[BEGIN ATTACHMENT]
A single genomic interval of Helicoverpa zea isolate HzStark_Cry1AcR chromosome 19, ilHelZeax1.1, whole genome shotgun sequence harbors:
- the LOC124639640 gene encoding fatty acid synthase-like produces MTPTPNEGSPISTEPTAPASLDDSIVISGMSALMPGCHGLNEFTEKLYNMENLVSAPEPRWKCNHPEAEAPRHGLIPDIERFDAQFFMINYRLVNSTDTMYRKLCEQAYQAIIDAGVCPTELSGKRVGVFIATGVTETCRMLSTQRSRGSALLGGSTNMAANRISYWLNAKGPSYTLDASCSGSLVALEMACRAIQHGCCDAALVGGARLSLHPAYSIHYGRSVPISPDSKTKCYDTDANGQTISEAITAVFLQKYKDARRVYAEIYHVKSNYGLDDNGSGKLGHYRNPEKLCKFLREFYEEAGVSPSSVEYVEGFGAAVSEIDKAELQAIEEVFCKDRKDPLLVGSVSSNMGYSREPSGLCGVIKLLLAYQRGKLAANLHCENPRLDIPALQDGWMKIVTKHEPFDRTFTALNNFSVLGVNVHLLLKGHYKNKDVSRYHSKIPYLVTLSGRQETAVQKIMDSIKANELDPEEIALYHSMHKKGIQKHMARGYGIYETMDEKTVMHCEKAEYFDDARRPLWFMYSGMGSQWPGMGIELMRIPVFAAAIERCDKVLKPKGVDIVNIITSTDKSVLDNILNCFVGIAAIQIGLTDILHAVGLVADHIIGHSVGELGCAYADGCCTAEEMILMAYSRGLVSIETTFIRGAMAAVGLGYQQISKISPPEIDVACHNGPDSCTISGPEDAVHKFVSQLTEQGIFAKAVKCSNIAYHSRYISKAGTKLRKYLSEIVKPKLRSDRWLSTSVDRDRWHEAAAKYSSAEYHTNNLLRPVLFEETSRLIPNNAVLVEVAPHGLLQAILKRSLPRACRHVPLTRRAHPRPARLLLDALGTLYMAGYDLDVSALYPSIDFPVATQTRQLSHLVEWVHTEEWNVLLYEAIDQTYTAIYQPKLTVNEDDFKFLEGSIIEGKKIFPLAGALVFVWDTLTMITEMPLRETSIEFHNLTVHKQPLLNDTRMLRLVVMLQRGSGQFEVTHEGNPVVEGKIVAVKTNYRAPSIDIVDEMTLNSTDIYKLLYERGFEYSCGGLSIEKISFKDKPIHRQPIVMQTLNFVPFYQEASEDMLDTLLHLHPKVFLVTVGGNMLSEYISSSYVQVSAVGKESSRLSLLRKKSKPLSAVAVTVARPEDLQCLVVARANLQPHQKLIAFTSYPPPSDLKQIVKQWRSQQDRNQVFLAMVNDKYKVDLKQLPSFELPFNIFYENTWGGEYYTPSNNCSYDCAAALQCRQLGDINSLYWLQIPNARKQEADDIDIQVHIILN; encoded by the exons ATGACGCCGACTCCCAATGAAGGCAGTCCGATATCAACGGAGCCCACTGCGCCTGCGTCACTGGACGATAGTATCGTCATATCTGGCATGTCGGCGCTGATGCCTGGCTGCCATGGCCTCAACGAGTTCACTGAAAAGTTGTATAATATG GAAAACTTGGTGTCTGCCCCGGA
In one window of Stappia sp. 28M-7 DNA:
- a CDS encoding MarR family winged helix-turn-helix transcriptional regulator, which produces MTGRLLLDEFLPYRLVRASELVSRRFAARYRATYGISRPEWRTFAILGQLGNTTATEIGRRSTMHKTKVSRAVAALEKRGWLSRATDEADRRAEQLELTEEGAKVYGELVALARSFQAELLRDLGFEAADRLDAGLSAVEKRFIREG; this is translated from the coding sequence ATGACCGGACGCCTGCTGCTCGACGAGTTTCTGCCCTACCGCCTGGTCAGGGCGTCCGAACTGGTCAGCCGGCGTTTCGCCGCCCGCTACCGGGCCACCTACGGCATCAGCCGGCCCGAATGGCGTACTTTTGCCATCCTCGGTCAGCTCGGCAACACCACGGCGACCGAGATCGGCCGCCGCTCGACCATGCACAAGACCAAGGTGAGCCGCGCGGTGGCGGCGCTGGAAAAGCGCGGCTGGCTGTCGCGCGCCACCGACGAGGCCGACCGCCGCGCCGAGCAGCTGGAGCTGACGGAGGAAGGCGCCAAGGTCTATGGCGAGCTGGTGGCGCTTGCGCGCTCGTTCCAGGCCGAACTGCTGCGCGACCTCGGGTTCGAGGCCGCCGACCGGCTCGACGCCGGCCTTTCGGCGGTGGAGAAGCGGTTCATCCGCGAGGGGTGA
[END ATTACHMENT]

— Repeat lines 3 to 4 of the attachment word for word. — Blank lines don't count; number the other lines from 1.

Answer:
In one window of Stappia sp. 28M-7 DNA:
- a CDS encoding MarR family winged helix-turn-helix transcriptional regulator, which produces MTGRLLLDEFLPYRLVRASELVSRRFAARYRATYGISRPEWRTFAILGQLGNTTATEIGRRSTMHKTKVSRAVAALEKRGWLSRATDEADRRAEQLELTEEGAKVYGELVALARSFQAELLRDLGFEAADRLDAGLSAVEKRFIREG; this is translated from the coding sequence ATGACCGGACGCCTGCTGCTCGACGAGTTTCTGCCCTACCGCCTGGTCAGGGCGTCCGAACTGGTCAGCCGGCGTTTCGCCGCCCGCTACCGGGCCACCTACGGCATCAGCCGGCCCGAATGGCGTACTTTTGCCATCCTCGGTCAGCTCGGCAACACCACGGCGACCGAGATCGGCCGCCGCTCGACCATGCACAAGACCAAGGTGAGCCGCGCGGTGGCGGCGCTGGAAAAGCGCGGCTGGCTGTCGCGCGCCACCGACGAGGCCGACCGCCGCGCCGAGCAGCTGGAGCTGACGGAGGAAGGCGCCAAGGTCTATGGCGAGCTGGTGGCGCTTGCGCGCTCGTTCCAGGCCGAACTGCTGCGCGACCTCGGGTTCGAGGCCGCCGACCGGCTCGACGCCGGCCTTTCGGCGGTGGAGAAGCGGTTCATCCGCGAGGGGTGA